Is Globalization Waning? One Expert Thinks So—and The U.S. May Benefit

By H.A. Silliman Sacramento CITD Communications Consultant

While the COVID-19 pandemic has hit the pause button for the world’s economies, the question of what happens next—and what should happen next—is being debated by economic development experts.

A recent webinar discussion organized by the foreign-direct investment firm Conway set out a few scenarios of what’s happening—and what businesses and organizations should consider doing going forward—and how the U.S. may benefit.

The webinar host, Conway, assists local, state and national economic development agencies worldwide, to grow their economies, attract corporate investment, compete for jobs—and to recover from crisis. For the webinar, it reported an online audience of listeners from 45 different communities from U.S. Canada and Mexico

The guest speaker was Peter Zeihan, a geopolitical strategist, specializing in global energy, demographics and security. He is the author of The Accidental Superpower, The Absent Superpower and the just-released Disunited Nations.

Zeihan’s view is that the globalization of trade—is ending, but there is “a lot of hope here” and “positive changes to come,” particularly for the United States as more manufacturing gets returned to the Americas.

First, as to the pandemic, he called the virus three times as communicable as the normal flu and spreads the fastest in tight confines. For now, the only way to overcome is by lockdown.

As the virus peaks in the U.S., lockdowns will be released but then regions will return to lockdowns as COVID-19 resurges here and there. He estimates the nation will be able to “get back to business” by late summer—with the regional economies disrupted by local flare-ups and resulting lockdowns.

Europe and the rest of the world where there’s mass transit causing the virus to spread more rapidly may have a harder time controlling resurgences, he added. “We can shut down Chicago, it’s hard to shutdown Paris.”

Most countries, Zeihan suggested, can’t maintain their supply systems—which are very complex and easily disrupted. “Every part of the supply system is up for grabs.”

“Medical supplies are not likely to be outsourced again,” he noted.

The other speakers in the webinar were Conway’s international trade development strategists Executive Vice President Ron Starner and President Adam Jones-Kelley. Observations by all three have been compiled and edited here into impacts and opportunities:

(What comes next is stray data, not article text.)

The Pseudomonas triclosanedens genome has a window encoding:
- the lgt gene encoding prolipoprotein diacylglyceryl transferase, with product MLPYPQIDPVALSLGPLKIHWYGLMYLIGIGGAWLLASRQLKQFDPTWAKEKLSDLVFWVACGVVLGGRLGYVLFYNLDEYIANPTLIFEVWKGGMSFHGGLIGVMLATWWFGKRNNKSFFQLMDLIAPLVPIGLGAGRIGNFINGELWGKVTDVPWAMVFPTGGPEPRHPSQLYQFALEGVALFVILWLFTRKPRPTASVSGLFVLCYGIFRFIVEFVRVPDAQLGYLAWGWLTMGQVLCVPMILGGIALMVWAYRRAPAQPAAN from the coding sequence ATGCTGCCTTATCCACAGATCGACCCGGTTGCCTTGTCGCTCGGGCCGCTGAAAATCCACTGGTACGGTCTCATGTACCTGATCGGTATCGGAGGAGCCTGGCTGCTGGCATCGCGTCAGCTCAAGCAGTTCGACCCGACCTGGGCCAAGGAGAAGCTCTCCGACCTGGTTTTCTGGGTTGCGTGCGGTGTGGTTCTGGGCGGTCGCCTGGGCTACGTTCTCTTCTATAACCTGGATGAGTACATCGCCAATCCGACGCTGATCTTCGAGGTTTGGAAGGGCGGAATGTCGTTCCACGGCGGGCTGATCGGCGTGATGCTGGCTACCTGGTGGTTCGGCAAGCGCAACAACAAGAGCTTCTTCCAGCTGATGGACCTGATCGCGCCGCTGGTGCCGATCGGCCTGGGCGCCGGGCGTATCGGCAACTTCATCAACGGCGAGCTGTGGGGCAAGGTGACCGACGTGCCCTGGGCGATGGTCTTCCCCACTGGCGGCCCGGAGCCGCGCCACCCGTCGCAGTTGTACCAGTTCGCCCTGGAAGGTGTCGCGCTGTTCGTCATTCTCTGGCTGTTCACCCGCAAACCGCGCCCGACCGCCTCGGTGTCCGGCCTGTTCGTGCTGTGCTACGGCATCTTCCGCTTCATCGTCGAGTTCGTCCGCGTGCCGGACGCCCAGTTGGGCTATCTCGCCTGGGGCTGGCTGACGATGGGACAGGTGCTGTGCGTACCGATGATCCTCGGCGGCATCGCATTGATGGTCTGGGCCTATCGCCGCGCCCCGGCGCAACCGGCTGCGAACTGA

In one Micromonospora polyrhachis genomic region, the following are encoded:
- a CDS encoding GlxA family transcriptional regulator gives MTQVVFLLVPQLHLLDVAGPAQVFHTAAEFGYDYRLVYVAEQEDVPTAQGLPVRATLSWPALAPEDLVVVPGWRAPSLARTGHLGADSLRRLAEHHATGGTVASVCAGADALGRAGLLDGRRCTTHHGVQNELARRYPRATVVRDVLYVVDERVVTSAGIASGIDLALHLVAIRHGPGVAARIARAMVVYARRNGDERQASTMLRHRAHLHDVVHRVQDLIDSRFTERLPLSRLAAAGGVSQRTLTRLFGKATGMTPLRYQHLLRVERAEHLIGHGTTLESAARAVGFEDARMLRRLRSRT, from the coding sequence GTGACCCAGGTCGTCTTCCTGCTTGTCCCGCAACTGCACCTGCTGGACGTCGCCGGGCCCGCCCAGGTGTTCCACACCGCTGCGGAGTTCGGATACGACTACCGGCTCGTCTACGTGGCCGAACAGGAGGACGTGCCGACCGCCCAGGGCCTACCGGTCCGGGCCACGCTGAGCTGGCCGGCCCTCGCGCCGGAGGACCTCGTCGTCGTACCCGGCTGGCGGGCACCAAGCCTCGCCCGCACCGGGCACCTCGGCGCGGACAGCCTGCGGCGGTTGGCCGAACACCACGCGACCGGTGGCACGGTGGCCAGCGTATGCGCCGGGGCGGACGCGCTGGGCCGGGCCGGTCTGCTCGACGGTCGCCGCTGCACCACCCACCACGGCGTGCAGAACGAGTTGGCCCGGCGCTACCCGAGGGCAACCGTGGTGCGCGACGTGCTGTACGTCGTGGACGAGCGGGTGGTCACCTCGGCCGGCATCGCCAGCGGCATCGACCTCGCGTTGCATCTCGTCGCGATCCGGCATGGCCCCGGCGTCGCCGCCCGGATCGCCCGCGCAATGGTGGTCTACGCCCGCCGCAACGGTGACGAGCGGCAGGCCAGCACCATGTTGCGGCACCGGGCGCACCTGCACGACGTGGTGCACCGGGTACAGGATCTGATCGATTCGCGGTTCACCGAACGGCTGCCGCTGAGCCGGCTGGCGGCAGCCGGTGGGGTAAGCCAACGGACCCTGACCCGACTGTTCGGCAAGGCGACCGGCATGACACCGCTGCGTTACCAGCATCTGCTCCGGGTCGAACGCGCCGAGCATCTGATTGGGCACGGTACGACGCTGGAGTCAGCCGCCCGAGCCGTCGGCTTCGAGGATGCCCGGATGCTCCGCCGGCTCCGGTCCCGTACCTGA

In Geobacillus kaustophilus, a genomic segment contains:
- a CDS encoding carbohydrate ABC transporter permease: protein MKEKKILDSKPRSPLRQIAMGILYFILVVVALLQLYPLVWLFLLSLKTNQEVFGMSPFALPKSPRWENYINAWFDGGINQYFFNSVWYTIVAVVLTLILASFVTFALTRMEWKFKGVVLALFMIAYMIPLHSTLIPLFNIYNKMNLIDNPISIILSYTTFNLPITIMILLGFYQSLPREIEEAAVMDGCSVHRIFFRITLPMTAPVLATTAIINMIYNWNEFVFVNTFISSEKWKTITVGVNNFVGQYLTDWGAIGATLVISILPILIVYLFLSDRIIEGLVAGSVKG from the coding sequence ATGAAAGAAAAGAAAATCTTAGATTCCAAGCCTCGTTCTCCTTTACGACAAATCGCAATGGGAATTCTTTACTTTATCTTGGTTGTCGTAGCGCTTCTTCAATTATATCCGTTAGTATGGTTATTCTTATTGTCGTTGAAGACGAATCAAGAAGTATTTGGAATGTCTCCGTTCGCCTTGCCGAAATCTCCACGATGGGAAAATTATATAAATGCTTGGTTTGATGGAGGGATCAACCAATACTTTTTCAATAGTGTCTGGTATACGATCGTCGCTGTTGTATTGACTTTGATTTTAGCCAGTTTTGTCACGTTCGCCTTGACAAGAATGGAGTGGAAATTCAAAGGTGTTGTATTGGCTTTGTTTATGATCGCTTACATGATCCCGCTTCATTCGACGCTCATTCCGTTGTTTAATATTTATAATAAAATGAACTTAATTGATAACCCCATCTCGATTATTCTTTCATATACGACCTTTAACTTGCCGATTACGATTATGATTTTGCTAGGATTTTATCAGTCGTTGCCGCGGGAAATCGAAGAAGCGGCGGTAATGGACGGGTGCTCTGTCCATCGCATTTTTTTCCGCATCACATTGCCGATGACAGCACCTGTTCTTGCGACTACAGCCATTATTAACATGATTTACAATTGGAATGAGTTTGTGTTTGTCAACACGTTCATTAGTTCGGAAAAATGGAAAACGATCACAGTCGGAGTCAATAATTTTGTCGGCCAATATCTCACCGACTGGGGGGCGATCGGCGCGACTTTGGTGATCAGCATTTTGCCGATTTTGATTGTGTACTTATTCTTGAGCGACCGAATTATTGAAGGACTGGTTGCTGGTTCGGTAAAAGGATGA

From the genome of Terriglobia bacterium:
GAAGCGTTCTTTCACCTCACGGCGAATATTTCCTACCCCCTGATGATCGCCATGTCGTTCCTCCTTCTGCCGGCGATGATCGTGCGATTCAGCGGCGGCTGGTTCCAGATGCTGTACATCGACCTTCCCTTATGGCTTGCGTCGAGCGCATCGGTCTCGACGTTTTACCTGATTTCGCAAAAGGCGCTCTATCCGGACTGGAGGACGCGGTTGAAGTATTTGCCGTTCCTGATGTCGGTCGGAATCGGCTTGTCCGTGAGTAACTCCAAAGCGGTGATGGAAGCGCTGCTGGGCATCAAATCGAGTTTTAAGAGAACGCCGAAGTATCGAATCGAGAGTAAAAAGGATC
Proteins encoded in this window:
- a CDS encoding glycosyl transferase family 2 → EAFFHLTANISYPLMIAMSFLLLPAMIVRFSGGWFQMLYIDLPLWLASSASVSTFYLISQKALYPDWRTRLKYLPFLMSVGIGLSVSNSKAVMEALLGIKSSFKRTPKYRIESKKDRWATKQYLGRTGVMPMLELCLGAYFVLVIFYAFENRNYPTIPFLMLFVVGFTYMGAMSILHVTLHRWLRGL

• Manufacturing has been returning to the Americas—to the U.S. and Mexico and will continue. It took 30 years to build the global supply chain system, and that is going to break apart in the next 2 years. President Trump’s trade policy was already having an effect here.
  • The U.S. and Mexico will have a much easier time exiting the pandemic crisis than other countries.
  • The U.S. is retooling as machine shops are busier than ever, are absorbing capital and responding quickly—a “flash industrialization” will occur.
  • Some corporate executives are “desperate” to get back to work to full strength and taking “extreme” measures to keep their businesses open and avoid layoffs.
  • The fear in the U.S. of having access to labor is gone because of massive unemployment.  “The day of labor shortage is over.”
  • Smaller companies will recover more quickly as they are more nimble.
  • Canada, which has a better health care system and a healthier population than the U.S., will recover more quickly from the pandemic, but its regulatory structure “crushes out” small producers in every sector, making it harder to be in business if the company is not large. The aerospace and automotive suppliers will be “going down for weeks at a time.”
  • Travel will not return to its 2019 levels until 2022—or possibly 2024. A recent Gallup poll found consumers will be less likely to travel in the next 3 to 6 months.
  • The trillion-dollar U.S. stimulus funding will not likely cause inflation—it’s a “life preserver.” Inflation will be only slight going forward—in Europe and Asia, deflation is occurring.


  • “The world will get through this”—having bounced back after 9/11 and the 2008 recession by relying on ingenuity.
  • Local economic development efforts will be called upon for company-specific retraining of the workforce.
  • Capital will never be cheaper than right now, nor will there be this level of debt forgiveness, and capital is flooding into the U.S. currently—the dollar is maintaining its strength. At every level, now is time to borrow.
  • Brands are built over years and during a recession they get the chance to be considered by consumers who would otherwise not take notice or see relevance. Certain organizations can accelerate during a recession, seeing the downturn as an opportunity.
  • Businesses and organizations should use the present to increase their external marketing activity. The steps taken right now will basically determine when a business will recover and marketing will have a large part in that.  Ford and Kia, for instance, have launched efforts reassure customers—pick up cars for servicing, defer loans; this demonstrates leadership.